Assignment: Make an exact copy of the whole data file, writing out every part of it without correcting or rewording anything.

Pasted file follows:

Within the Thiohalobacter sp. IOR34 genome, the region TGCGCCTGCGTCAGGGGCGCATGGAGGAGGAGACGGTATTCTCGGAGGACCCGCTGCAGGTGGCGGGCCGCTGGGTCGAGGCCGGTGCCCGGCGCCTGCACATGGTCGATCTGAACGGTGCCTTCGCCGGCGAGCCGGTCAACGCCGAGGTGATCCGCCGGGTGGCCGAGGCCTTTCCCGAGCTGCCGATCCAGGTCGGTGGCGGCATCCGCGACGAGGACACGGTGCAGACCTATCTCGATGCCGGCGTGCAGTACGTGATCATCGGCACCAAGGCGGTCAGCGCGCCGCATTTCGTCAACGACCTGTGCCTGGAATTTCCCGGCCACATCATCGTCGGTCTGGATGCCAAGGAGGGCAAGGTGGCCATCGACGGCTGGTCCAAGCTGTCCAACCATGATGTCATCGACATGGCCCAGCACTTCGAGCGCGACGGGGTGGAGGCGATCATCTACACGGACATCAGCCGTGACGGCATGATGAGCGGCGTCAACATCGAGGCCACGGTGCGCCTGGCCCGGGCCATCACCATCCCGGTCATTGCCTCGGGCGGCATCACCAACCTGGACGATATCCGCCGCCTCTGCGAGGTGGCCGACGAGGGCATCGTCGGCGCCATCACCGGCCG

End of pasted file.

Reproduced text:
Within the Thiohalobacter sp. IOR34 genome, the region TGCGCCTGCGTCAGGGGCGCATGGAGGAGGAGACGGTATTCTCGGAGGACCCGCTGCAGGTGGCGGGCCGCTGGGTCGAGGCCGGTGCCCGGCGCCTGCACATGGTCGATCTGAACGGTGCCTTCGCCGGCGAGCCGGTCAACGCCGAGGTGATCCGCCGGGTGGCCGAGGCCTTTCCCGAGCTGCCGATCCAGGTCGGTGGCGGCATCCGCGACGAGGACACGGTGCAGACCTATCTCGATGCCGGCGTGCAGTACGTGATCATCGGCACCAAGGCGGTCAGCGCGCCGCATTTCGTCAACGACCTGTGCCTGGAATTTCCCGGCCACATCATCGTCGGTCTGGATGCCAAGGAGGGCAAGGTGGCCATCGACGGCTGGTCCAAGCTGTCCAACCATGATGTCATCGACATGGCCCAGCACTTCGAGCGCGACGGGGTGGAGGCGATCATCTACACGGACATCAGCCGTGACGGCATGATGAGCGGCGTCAACATCGAGGCCACGGTGCGCCTGGCCCGGGCCATCACCATCCCGGTCATTGCCTCGGGCGGCATCACCAACCTGGACGATATCCGCCGCCTCTGCGAGGTGGCCGACGAGGGCATCGTCGGCGCCATCACCGGCCG